Op-Ed

When hemp was king in Clark County

Sustainable construction? Lexington house built with hemp insulation

Members of the community gather for a Building with Hemp workshop to help insulate a home on York street with hemp. Kristofer Nonn, director of design and construction for NoLi CDC, and project organizer Annie Rouse talk about the home's part with
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Members of the community gather for a Building with Hemp workshop to help insulate a home on York street with hemp. Kristofer Nonn, director of design and construction for NoLi CDC, and project organizer Annie Rouse talk about the home's part with

The Herald-Leader recently reported that Laura Freeman, founder of Laura’s Lean Beef, now sells an array of hemp-infused products, including chocolate. It is fitting that Freeman bases her business at her Winchester farm, because Clark County was once a major national hemp producer.

Hemp cultivation began in Kentucky as early as 1775. The plant thrived in Bluegrass soil and the resilient fibers were spun into twine, carpets, rope and bags for the Southern cotton market.

By 1902, one government botanist noted that “the production of hemp is almost confined to Kentucky. Three-fourths of the American hemp fiber is produced in the counties of Fayette, Woodford, Jessamine, Garrard, Clark, Bourbon, Boyle, Scott, and Shelby.”

Hemp production in Clark County was exceptionally strong. A Kentucky Historical Society marker there notes that the growth of hemp in Winchester “increased from 155 tons in 1869 to over 1,000 tons in 1889.”

In 1916, Clark County was poised to produce half of the hemp in Kentucky. This prompted newspapers to call Winchester “the largest domestic hemp market in the United States.”

Clark County hemp also had a prominent War of 1812 connection. The ropes on Commodore Oliver Hazard Perry’s ship at the Battle of Lake Erie, the Niagara, were reputedly made from Winchester hemp.

For decades, Clark County included several hemp-related businesses, including salesmen, seed dealers and hemp brake manufacturers. David S. Gay was a leading hemp merchant there, and, from the 1880s through the early 1900s, he purchased tons of the plant from Winchester farmers. By 1916, the Danville Messenger called Gay “one of the largest hemp dealers in the nation.”

In one instance, Gay’s firm bought 298,000 pounds of hemp from seven farmers in Clark County. In September 1889, he procured 100,000 pounds from Winchester grower B.G. Goodwin. He also paid top dollar. In 1915, Gay paid “the highest price ever known for hemp in this state” when he purchased 50,000 pounds of the plant in Jessamine County.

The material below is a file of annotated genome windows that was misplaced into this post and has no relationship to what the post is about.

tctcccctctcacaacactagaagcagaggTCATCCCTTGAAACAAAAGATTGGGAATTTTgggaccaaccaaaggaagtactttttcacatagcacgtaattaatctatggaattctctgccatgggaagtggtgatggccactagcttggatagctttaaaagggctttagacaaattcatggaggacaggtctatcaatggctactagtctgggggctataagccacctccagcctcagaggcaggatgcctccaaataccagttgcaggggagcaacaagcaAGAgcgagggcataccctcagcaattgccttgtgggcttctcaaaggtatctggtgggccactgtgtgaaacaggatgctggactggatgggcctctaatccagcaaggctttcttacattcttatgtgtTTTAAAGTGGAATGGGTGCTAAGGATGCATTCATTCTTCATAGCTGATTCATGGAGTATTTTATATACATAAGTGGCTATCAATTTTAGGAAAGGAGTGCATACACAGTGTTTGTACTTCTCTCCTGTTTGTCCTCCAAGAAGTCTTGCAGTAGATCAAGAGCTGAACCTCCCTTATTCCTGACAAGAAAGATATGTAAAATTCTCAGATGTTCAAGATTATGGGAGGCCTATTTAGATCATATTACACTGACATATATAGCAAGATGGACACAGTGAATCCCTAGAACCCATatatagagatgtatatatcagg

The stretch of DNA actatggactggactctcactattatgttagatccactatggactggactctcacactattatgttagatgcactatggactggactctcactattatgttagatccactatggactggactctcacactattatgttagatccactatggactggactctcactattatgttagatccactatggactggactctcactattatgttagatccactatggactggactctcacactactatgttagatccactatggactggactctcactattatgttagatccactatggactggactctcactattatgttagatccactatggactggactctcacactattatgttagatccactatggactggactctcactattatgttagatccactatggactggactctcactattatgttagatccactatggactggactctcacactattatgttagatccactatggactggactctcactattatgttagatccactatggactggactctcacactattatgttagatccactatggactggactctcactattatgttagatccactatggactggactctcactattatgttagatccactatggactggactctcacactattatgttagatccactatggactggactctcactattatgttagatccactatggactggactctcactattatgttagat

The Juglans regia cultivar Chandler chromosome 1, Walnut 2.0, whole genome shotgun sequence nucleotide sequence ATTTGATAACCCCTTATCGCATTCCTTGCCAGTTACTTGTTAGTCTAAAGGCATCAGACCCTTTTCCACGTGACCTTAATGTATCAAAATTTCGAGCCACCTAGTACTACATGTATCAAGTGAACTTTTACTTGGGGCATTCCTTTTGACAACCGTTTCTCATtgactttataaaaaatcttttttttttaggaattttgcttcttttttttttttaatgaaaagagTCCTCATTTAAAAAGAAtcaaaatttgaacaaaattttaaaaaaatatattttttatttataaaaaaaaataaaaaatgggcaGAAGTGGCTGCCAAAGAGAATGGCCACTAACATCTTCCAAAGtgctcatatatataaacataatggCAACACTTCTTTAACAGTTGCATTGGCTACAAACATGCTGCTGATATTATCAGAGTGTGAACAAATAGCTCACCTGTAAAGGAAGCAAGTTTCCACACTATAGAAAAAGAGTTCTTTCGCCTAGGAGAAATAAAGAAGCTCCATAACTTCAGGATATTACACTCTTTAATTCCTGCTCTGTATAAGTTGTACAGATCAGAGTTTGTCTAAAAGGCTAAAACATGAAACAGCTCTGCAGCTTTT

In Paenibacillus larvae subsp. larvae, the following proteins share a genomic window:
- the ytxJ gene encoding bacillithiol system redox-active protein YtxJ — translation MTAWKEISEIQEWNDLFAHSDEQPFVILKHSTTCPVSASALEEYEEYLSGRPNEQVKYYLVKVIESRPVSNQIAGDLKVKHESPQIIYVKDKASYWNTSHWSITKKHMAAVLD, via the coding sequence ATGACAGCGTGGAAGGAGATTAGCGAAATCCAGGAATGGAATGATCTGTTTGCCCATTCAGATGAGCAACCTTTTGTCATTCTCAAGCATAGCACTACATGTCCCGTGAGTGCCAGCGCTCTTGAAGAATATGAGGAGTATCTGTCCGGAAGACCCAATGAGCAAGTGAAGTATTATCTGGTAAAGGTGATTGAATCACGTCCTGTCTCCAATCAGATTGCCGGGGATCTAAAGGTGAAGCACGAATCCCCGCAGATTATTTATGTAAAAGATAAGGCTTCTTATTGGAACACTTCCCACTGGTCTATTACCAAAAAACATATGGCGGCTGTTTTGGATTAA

The dealer also had his eye on international trade. In November 1898, Gay sent 30,000 pounds of the plant to Amsterdam. This was “notable as being the first hemp ever shipped to that city or to that country from this section,” the Lexington Herald wrote.

The Winchester merchant was also wily when it came to domestic sales. In 1900, Gay procured a contract worth about $30,000 to provide 125 tons of hemp for the Boston Navy Yard. The next year, a group of Lexington farmers tried to wrestle the contract away, but the dealer prevailed. The Winchester Democrat reported that Gay’s work was “a tribute to Winchester and to the pluck and energy of Mr. Gay.”

However, the hemp business was not without danger. In 1891, Gay’s main warehouse burned, turning $50,000 worth of hemp into cinders. Nine years later, his “hemp hackling works” burned when “sparks from a passing train” ignited the building. In 1903 and 1910, his warehouses burned again.

As hemp production grew, local farmers became innovators in the field. In 1906, William H. Klauk and J. P. Lowery secured a patent for a new hemp brake. Ten years later, Warren Elkin of Winchester “invented a power hemp breaking machine” which, every 10 hours, could crush 4,000 pounds of the plant into fiber.

Although the hemp market went through boom-and-bust cycles, the plant saw a revival during both world wars. During World War II, a rope manufacturing plant was constructed in Winchester to help the war effort.

Although it ultimately became illegal to grow hemp, the plant was once an important part of Clark County’s agricultural economy. With this rich history, and as pilot programs for reintroducing hemp take root, it is no surprise that entrepreneurs there are taking advantage of the resurgence of the plant.

Stuart W. Sanders is the Kentucky Historical Society’s history advocate.

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